Archive for January, 2011

I won’t bother you with all the walking around on Sunday morning, but after trying, without success, to get into the dome of the Bundestag building, we were in need of some refreshment again. Extremely convenient then that there is a sister establishment of the Sony Center Lindenbrau next door to the Brandenburger Tor, the Hopfingerbräu im Palais.

We dis not eat anything, but the beer was just as refreshing. I assume this is packed in the summer as well, you could hardly ask for a better location.

Same menu, same beer list as in the Sony Center. They have an outlet in the new main railway station, too. But I’d rather see more of these than, say, Hard Rock Cafes.

But by now it was time to go beyond the fleshpots of the touristy inner city. Another advantage of going out of season – there was a free taxi just when we needed one.

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Berlin VI – Marcus Bräu

By now my comrades had a suspicion there was a master plan behind it all, but they happily came along to yet another brewpub. There are only time constraints for me not having visited the Marcus Bräu before, it is just a stone’s throw from the Brauhaus Mitte.

A friendly young waitress took orders. The beers were rather pedestrian, unfiltered dark, unfiltered light. A sign advertising three shots of Bierbrand for the price of two or something similar caught our eye, and we swiftly ordered a round. This was downright nasty stuff, raw and unaged – this should have been distilled a few extra times.

A glass of sweet beer liquor was far better. But it was time to call it a night.

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A long hot shower and a fresh shirt does wonders for me, and at eight we were at the front door, ready to venture out again. We set out for the Nikolaivirtel again, the restored old quarter right in the middle of town.

I had plans to visit Zum Nußbaum, one of the old inns restored in the final years of the DDR.

Well, we should not have bothered. I didn’t think  a reservation was necessary during the first weekend of January, but I was mistaken. A very Stasi Prussian lady informed us that they were full, and she had absolutely no intention of squeezing us in, finding us seats at the bar or recommending anywhere else.

OK. We were 100 yards away from a micro brewery anyway, so there was no reason to cry.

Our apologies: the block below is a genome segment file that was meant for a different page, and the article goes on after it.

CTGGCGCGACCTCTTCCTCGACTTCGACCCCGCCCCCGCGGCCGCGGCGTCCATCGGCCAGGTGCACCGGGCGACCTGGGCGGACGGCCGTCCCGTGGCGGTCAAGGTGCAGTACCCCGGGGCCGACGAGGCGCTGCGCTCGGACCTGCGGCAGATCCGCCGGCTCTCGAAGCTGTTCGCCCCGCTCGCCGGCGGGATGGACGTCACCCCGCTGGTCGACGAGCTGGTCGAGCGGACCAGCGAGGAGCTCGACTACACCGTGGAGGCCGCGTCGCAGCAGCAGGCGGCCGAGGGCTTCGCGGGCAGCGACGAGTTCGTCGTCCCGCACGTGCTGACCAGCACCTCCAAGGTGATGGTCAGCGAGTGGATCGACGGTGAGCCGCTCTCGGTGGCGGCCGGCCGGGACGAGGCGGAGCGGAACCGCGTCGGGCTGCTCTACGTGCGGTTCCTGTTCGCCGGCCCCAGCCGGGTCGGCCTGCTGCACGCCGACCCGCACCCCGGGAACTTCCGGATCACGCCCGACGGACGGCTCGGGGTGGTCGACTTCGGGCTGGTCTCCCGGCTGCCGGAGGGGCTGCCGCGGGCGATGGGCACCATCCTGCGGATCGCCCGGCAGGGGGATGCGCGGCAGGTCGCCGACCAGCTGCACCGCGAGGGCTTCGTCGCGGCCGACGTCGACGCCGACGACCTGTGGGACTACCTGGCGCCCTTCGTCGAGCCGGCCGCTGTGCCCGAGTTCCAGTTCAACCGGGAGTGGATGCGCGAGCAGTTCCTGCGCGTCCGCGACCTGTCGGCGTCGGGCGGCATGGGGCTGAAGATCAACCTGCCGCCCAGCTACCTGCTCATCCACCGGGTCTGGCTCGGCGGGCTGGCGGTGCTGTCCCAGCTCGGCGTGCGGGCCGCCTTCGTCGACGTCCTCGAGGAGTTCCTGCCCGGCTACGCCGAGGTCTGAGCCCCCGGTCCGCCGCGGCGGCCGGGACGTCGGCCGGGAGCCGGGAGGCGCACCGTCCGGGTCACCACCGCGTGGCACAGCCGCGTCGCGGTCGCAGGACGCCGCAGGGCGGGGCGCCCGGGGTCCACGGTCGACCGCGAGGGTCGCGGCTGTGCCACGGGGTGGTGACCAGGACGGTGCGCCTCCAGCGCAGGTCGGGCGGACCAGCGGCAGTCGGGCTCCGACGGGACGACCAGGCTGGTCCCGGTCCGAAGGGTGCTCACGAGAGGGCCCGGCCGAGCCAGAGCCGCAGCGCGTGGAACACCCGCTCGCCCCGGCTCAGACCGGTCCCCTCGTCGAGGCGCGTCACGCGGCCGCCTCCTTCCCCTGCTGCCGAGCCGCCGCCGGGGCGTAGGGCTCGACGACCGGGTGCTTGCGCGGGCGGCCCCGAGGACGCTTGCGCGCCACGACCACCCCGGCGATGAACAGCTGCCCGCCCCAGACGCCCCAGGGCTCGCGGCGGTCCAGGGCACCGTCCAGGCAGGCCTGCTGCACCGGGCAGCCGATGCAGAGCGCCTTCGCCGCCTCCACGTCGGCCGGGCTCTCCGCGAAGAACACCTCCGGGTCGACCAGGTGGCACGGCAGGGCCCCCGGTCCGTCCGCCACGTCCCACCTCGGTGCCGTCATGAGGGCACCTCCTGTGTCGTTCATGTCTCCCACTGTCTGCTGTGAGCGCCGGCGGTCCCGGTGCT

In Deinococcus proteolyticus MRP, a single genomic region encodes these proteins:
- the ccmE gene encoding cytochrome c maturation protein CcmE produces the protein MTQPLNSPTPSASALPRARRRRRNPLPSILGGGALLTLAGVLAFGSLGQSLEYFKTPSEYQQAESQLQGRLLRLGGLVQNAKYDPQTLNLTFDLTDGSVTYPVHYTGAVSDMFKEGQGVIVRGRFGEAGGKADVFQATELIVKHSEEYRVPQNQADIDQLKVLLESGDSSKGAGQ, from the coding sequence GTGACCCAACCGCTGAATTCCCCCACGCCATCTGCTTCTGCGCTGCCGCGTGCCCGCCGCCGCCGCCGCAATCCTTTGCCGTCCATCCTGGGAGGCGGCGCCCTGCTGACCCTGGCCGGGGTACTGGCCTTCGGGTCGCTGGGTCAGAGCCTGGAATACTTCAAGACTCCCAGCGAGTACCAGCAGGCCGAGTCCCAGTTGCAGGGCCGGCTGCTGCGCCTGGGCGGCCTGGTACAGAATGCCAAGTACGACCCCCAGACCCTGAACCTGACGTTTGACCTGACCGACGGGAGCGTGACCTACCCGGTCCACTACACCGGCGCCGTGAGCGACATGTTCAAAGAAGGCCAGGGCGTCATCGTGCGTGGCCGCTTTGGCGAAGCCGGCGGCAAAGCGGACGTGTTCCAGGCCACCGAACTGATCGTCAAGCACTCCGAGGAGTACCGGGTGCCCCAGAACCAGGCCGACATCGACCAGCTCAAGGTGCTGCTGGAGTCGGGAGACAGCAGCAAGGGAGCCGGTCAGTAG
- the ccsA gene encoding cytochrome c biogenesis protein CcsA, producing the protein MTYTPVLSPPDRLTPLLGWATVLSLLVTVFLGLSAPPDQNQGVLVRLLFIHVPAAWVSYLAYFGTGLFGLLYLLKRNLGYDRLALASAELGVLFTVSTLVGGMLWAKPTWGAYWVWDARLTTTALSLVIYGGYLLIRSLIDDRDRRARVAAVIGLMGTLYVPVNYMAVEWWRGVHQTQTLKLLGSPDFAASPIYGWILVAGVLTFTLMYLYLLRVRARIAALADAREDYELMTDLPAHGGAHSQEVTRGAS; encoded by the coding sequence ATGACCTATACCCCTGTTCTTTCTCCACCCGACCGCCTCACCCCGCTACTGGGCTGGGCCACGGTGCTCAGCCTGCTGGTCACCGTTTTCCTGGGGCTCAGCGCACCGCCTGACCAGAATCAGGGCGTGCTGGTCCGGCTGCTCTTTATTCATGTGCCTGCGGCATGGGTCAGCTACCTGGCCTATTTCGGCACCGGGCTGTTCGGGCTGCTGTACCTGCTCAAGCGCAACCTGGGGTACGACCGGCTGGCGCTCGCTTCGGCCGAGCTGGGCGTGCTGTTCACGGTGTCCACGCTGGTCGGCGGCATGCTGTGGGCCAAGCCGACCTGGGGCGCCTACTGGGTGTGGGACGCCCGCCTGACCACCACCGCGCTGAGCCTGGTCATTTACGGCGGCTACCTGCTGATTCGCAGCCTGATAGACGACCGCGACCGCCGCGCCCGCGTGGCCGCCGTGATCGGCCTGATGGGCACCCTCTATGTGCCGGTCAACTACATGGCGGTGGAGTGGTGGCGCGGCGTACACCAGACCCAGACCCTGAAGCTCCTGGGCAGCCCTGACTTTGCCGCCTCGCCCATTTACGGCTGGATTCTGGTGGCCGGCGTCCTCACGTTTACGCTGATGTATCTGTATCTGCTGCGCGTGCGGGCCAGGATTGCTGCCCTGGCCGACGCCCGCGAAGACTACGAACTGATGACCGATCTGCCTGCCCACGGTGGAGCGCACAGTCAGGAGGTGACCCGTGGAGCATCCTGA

The Georgenbrau will probably never win any awards for its beers. It occupies an amazing spot on the bank of the river Spree, and on Sunny days there is a large crowd in front. No need to really try to improve?

Not too many customers tonight, though, but there is both beer and food to be had, so we give it a try.

A combo platter of smoked pigs knuckle, cabbage, beer and a Bierbrand schnapps is a reasonable 10 Euro. This was certainly not Haute cuisine, but it did the trick. Speedy service, too. The beer? A Dunkel and a Helles, both rather mundane.

Georgenbrau brewing vessel

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After leaving the Brauhaus Mitte, we observed that darkness had fallen, and we could either go on visiting various pubs – or go back to our hotel to freshen up. A few of us had gotten up at four, so a slight fatigue was setting in. Well, our route took us through the lovely Nikolaivirtel, and I steered us into the Alt-Berliner Weißbierstuben, a lovingly restored old pub, to discuss the issue. Over a beer, obviously.

Most tables were laid for dinner, but we were offered seats in the bar. Lots of Old World charm here, dark polished wood and rooms which looked ver 19th century, though this was probably reconstructed from the rubble some time in the 1980s. Mature staff of both sexes, Jon got compliments for his excellent command of German and was almost adopted by a barmaid of the more motherly type. The beer? They probably had a list of Berliner Weisse variations, but I never saw any. Instead there was Schwartzbier from Berlin’s remaining macro brewery, their Märkischer Landmann. A superb beer, slightly sweet, lots of malt, tasting of nuts and cereals.

It gave us the courage to take the 15 minute walk back to the hotel.

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With solid and liquid refreshment under our belts, we set out again from Potzdamer Platz, taking in the sights along the way. The Holocoust Memorial dominates the stretch up to Brandenburger Tor, from there you walk  along past and present glories that show a city reborn.